In the case of OneWeb, taxpayers’ money is at stake — yet the investment was made with little explanation of the rationale or the strategic benefits © Roscosmos Space Agency Service/AP

Boris Johnson’s government has a love of catchy slogans. It is less good at delivering what those slogans promise. One of the catchphrases is “levelling up” — a pledge to tackle Britain’s regional economic disparities and to help underperforming areas, in many cases those that helped to propel the prime minister into power by forsaking their traditional allegiance to the Labour party. Investment in infrastructure is key, but as a new report by a cross-party group of MPs makes clear the government risks squandering the billions of pounds it has earmarked for new projects unless it adopts a radically different approach.

Developing infrastructure projects must not become an end in itself, the report warns. What is needed is a co-ordinated programme that delivers long-term benefits at a regional and a national level. Local support for projects is vital if they are to be successful, the report goes on. All too often, local consultation begins only after a decision has been taken. The report also warns that “white elephants” tend to be created when projects are not based on addressing challenges faced by local or national communities but instead are sold as being revolutionary or transformational.

The recent decision to commit $500m of taxpayers’ money to buying a stake in the bankrupt satellite operator OneWeb is a case in point. The investment has been hailed as Britain’s chance to improve its position in the space race. If successful, it will deliver broadband connectivity to rural areas around the country and allow the UK to develop an innovative positioning system after being pushed out of Europe’s Galileo programme. It is just the kind of eye-catching, high-tech project that Dominic Cummings, Mr Johnson’s chief adviser, likes to trumpet.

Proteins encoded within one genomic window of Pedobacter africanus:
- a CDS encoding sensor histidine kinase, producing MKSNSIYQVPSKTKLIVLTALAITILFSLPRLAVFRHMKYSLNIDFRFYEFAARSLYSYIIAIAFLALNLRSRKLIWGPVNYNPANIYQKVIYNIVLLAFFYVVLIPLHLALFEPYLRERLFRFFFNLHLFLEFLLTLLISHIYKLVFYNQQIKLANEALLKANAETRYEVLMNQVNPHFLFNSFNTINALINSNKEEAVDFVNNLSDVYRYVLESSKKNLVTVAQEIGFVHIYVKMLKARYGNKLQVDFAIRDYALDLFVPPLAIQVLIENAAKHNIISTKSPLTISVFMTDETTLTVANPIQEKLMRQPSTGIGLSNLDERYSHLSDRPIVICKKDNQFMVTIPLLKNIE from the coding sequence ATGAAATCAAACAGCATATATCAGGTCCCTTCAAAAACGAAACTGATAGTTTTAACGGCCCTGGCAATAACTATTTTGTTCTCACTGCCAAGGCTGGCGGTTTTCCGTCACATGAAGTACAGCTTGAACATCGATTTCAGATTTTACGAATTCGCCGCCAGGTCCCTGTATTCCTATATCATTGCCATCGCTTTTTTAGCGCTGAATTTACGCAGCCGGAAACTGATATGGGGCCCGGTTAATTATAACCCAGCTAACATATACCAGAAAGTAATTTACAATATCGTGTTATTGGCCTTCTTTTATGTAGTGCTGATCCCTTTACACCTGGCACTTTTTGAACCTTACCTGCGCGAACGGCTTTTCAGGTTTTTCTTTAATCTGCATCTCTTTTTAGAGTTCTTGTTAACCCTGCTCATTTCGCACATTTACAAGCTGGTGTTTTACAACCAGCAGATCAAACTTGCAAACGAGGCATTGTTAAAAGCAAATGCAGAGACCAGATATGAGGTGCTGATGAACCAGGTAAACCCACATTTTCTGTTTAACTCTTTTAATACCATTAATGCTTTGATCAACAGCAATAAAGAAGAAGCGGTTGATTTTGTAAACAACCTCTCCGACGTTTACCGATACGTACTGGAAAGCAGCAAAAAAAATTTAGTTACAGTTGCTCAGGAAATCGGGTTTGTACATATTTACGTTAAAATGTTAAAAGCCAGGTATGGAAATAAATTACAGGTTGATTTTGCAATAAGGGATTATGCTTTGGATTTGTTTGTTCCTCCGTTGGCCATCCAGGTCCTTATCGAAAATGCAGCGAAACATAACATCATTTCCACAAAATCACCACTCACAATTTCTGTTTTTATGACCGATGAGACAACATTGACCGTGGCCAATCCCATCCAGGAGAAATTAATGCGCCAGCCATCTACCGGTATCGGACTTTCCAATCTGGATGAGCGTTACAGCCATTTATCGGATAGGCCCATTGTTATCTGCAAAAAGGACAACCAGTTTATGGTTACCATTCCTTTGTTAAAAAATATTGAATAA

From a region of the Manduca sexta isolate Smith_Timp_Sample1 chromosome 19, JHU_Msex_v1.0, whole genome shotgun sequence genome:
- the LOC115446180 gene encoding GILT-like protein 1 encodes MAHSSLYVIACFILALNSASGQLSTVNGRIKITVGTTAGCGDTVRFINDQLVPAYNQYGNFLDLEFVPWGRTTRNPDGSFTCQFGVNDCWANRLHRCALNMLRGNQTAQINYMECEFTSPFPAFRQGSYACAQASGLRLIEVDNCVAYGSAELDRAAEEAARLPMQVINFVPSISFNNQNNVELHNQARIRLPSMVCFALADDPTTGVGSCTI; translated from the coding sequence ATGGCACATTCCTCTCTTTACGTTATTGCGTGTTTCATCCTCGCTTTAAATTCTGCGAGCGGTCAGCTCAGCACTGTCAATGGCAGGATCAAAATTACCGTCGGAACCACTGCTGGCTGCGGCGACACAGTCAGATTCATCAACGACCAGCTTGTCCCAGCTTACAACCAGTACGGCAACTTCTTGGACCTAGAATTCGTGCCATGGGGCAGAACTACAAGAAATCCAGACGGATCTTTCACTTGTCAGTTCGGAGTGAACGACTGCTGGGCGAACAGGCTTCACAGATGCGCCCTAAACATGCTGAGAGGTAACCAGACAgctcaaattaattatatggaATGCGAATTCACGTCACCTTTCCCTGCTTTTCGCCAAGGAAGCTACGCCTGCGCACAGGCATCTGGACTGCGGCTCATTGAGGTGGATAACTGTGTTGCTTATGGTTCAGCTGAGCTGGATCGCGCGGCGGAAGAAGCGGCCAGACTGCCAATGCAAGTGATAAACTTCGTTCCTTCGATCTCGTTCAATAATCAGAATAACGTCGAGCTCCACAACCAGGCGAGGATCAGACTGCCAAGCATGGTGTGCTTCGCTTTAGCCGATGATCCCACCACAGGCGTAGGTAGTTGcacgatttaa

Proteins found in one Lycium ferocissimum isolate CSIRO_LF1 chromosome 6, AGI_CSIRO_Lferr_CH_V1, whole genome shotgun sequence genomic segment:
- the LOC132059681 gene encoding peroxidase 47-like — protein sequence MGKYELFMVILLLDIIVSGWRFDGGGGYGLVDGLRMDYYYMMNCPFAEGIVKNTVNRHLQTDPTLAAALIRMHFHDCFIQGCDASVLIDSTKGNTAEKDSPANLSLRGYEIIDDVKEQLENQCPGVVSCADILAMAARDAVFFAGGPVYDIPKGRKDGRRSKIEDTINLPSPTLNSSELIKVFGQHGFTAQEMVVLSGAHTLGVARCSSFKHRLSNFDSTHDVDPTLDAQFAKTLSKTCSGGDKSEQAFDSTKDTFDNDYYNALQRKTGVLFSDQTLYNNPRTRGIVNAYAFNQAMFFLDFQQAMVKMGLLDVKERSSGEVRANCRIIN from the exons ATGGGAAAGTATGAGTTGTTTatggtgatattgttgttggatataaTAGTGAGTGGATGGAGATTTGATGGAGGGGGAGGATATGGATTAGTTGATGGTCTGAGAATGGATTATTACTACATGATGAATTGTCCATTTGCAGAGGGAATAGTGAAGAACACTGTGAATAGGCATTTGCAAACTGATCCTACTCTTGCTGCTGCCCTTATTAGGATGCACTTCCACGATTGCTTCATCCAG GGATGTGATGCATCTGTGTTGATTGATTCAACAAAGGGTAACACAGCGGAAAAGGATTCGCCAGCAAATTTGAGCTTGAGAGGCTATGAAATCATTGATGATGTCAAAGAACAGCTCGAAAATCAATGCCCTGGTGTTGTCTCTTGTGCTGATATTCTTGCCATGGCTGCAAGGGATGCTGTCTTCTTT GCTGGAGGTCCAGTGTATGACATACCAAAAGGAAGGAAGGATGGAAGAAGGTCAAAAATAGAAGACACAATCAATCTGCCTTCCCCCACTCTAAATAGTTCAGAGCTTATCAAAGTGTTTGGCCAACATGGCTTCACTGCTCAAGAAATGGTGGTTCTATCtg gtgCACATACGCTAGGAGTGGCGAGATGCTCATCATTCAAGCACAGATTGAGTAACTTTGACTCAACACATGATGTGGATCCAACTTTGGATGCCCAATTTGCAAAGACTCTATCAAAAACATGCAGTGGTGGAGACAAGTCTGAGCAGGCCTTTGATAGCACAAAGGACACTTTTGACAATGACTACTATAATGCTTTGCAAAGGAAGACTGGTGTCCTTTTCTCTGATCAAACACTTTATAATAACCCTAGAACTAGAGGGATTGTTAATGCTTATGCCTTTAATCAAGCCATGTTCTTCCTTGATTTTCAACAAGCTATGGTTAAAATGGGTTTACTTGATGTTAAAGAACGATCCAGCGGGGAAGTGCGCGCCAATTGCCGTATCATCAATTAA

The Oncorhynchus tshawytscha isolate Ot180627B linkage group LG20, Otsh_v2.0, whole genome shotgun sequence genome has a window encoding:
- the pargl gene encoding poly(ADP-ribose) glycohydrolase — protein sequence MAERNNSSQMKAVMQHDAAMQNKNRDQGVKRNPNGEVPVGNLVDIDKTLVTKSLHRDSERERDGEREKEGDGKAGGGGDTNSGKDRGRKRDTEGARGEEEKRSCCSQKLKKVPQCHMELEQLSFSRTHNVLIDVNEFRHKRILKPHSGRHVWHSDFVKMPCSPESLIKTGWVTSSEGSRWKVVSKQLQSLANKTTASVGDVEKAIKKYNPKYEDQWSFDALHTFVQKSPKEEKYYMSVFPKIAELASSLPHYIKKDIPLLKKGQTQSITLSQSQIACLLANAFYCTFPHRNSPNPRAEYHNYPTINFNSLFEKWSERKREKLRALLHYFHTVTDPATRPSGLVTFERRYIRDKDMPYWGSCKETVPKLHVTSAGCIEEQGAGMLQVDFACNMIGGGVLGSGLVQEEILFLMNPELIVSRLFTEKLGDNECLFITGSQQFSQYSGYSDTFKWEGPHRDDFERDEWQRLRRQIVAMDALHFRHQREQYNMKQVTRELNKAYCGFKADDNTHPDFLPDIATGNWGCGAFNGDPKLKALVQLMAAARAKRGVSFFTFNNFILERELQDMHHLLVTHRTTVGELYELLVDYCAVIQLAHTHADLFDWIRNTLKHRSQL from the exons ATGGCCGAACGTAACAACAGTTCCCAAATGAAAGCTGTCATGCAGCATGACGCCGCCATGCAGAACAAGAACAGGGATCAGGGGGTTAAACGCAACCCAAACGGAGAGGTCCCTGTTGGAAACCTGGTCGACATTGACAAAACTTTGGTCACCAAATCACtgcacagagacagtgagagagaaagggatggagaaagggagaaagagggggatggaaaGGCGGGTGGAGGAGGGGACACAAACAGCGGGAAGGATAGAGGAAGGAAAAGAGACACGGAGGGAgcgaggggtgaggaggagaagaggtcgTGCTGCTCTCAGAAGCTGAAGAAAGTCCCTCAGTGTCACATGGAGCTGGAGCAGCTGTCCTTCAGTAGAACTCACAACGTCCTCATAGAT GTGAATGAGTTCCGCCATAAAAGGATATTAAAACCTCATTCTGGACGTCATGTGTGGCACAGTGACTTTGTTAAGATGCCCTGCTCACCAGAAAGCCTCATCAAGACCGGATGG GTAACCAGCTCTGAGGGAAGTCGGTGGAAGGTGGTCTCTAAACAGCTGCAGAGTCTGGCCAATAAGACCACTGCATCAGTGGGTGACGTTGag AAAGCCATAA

In reality, it is a shot in the dark. There is nothing wrong with trying radical ideas; governments must be prepared to take risks. But in this case ministers are taking a gamble with the public purse at a time when finances are already highly stretched due to the pandemic. As such, entrepreneurial opportunism without due process smacks of arrogance. Mr Johnson and Mr Cummings both harbour a general dislike of being hamstrung by rules, as shown in the latest push for a light-touch regime on state aid after Brexit. In the case of OneWeb, taxpayers’ money is at stake — yet the investment was made with little explanation of the rationale or the strategic benefits. Ministers decided to go ahead despite a warning from a civil servant that it could all be lost. They have taken a gamble with no regard for accountability or transparency.

There are big risks, not least from some deep-pocketed rivals. Elon Musk and Jeff Bezos have their own plans to deliver internet services from low-Earth orbit. There are technical hurdles that need to be overcome, too, including the fact that the technology that would use OneWeb’s satellites to create positioning services remains unproven. There are opportunities, however. Low Earth orbit constellations are harder to jam than traditional navigation systems such as either America’s GPS or Galileo. Experts believe there is demand for a service that will provide a back-up to both of these systems.

The investment may turn out to be a masterstroke, but the taxpayer deserves to know why it was made. The government should publish the evidence that was used to inform its decision. Being bold and ambitious is no substitute for a well-thought out, coherent strategy to help the poorest parts of Britain while also establishing the infrastructure that could support modern communications and satellite services.



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